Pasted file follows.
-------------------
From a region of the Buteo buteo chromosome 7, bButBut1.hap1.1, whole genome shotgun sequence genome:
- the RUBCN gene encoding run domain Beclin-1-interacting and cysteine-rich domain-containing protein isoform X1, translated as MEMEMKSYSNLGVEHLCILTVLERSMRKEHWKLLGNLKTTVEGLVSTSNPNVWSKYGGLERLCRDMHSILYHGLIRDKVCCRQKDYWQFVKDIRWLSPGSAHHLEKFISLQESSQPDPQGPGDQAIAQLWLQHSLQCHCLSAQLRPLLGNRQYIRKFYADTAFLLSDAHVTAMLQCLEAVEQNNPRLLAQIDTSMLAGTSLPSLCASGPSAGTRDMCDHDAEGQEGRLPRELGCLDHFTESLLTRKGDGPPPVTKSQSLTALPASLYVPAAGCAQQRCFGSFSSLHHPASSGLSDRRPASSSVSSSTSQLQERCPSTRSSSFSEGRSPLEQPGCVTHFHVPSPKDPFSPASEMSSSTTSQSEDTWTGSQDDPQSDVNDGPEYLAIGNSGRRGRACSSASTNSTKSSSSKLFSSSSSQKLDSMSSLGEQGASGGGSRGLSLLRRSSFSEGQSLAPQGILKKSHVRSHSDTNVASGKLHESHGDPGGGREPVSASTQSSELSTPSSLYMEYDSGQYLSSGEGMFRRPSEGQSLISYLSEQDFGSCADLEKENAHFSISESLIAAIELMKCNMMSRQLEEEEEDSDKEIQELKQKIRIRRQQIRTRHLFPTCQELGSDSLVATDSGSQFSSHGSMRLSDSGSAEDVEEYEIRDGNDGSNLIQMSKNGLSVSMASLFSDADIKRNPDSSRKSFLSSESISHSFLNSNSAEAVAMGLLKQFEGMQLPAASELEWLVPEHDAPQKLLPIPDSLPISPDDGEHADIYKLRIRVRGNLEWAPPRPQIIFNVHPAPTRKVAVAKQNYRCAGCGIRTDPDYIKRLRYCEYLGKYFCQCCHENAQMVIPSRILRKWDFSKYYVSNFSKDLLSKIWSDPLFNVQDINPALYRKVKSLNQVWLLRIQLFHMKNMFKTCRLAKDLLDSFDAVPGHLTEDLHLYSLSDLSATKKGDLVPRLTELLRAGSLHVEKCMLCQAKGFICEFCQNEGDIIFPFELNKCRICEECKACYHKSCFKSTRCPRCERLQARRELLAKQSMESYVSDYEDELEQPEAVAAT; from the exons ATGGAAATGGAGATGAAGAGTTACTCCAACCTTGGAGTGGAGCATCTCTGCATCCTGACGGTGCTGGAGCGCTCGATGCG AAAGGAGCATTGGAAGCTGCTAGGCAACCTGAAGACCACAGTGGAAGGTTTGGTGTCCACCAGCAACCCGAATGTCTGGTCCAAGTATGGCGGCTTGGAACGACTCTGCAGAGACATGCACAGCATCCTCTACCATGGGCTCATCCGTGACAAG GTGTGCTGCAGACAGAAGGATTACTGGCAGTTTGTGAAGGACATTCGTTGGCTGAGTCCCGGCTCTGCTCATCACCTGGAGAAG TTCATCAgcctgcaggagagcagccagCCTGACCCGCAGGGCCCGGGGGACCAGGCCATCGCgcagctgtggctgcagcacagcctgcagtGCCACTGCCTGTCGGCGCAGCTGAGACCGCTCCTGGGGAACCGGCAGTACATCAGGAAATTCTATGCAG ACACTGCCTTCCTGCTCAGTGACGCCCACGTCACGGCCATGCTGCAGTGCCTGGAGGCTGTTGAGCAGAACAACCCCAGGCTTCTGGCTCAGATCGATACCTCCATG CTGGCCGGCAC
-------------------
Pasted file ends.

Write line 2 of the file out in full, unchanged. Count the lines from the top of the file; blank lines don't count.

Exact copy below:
- the RUBCN gene encoding run domain Beclin-1-interacting and cysteine-rich domain-containing protein isoform X1, translated as MEMEMKSYSNLGVEHLCILTVLERSMRKEHWKLLGNLKTTVEGLVSTSNPNVWSKYGGLERLCRDMHSILYHGLIRDKVCCRQKDYWQFVKDIRWLSPGSAHHLEKFISLQESSQPDPQGPGDQAIAQLWLQHSLQCHCLSAQLRPLLGNRQYIRKFYADTAFLLSDAHVTAMLQCLEAVEQNNPRLLAQIDTSMLAGTSLPSLCASGPSAGTRDMCDHDAEGQEGRLPRELGCLDHFTESLLTRKGDGPPPVTKSQSLTALPASLYVPAAGCAQQRCFGSFSSLHHPASSGLSDRRPASSSVSSSTSQLQERCPSTRSSSFSEGRSPLEQPGCVTHFHVPSPKDPFSPASEMSSSTTSQSEDTWTGSQDDPQSDVNDGPEYLAIGNSGRRGRACSSASTNSTKSSSSKLFSSSSSQKLDSMSSLGEQGASGGGSRGLSLLRRSSFSEGQSLAPQGILKKSHVRSHSDTNVASGKLHESHGDPGGGREPVSASTQSSELSTPSSLYMEYDSGQYLSSGEGMFRRPSEGQSLISYLSEQDFGSCADLEKENAHFSISESLIAAIELMKCNMMSRQLEEEEEDSDKEIQELKQKIRIRRQQIRTRHLFPTCQELGSDSLVATDSGSQFSSHGSMRLSDSGSAEDVEEYEIRDGNDGSNLIQMSKNGLSVSMASLFSDADIKRNPDSSRKSFLSSESISHSFLNSNSAEAVAMGLLKQFEGMQLPAASELEWLVPEHDAPQKLLPIPDSLPISPDDGEHADIYKLRIRVRGNLEWAPPRPQIIFNVHPAPTRKVAVAKQNYRCAGCGIRTDPDYIKRLRYCEYLGKYFCQCCHENAQMVIPSRILRKWDFSKYYVSNFSKDLLSKIWSDPLFNVQDINPALYRKVKSLNQVWLLRIQLFHMKNMFKTCRLAKDLLDSFDAVPGHLTEDLHLYSLSDLSATKKGDLVPRLTELLRAGSLHVEKCMLCQAKGFICEFCQNEGDIIFPFELNKCRICEECKACYHKSCFKSTRCPRCERLQARRELLAKQSMESYVSDYEDELEQPEAVAAT; from the exons ATGGAAATGGAGATGAAGAGTTACTCCAACCTTGGAGTGGAGCATCTCTGCATCCTGACGGTGCTGGAGCGCTCGATGCG AAAGGAGCATTGGAAGCTGCTAGGCAACCTGAAGACCACAGTGGAAGGTTTGGTGTCCACCAGCAACCCGAATGTCTGGTCCAAGTATGGCGGCTTGGAACGACTCTGCAGAGACATGCACAGCATCCTCTACCATGGGCTCATCCGTGACAAG GTGTGCTGCAGACAGAAGGATTACTGGCAGTTTGTGAAGGACATTCGTTGGCTGAGTCCCGGCTCTGCTCATCACCTGGAGAAG TTCATCAgcctgcaggagagcagccagCCTGACCCGCAGGGCCCGGGGGACCAGGCCATCGCgcagctgtggctgcagcacagcctgcagtGCCACTGCCTGTCGGCGCAGCTGAGACCGCTCCTGGGGAACCGGCAGTACATCAGGAAATTCTATGCAG ACACTGCCTTCCTGCTCAGTGACGCCCACGTCACGGCCATGCTGCAGTGCCTGGAGGCTGTTGAGCAGAACAACCCCAGGCTTCTGGCTCAGATCGATACCTCCATG CTGGCCGGCAC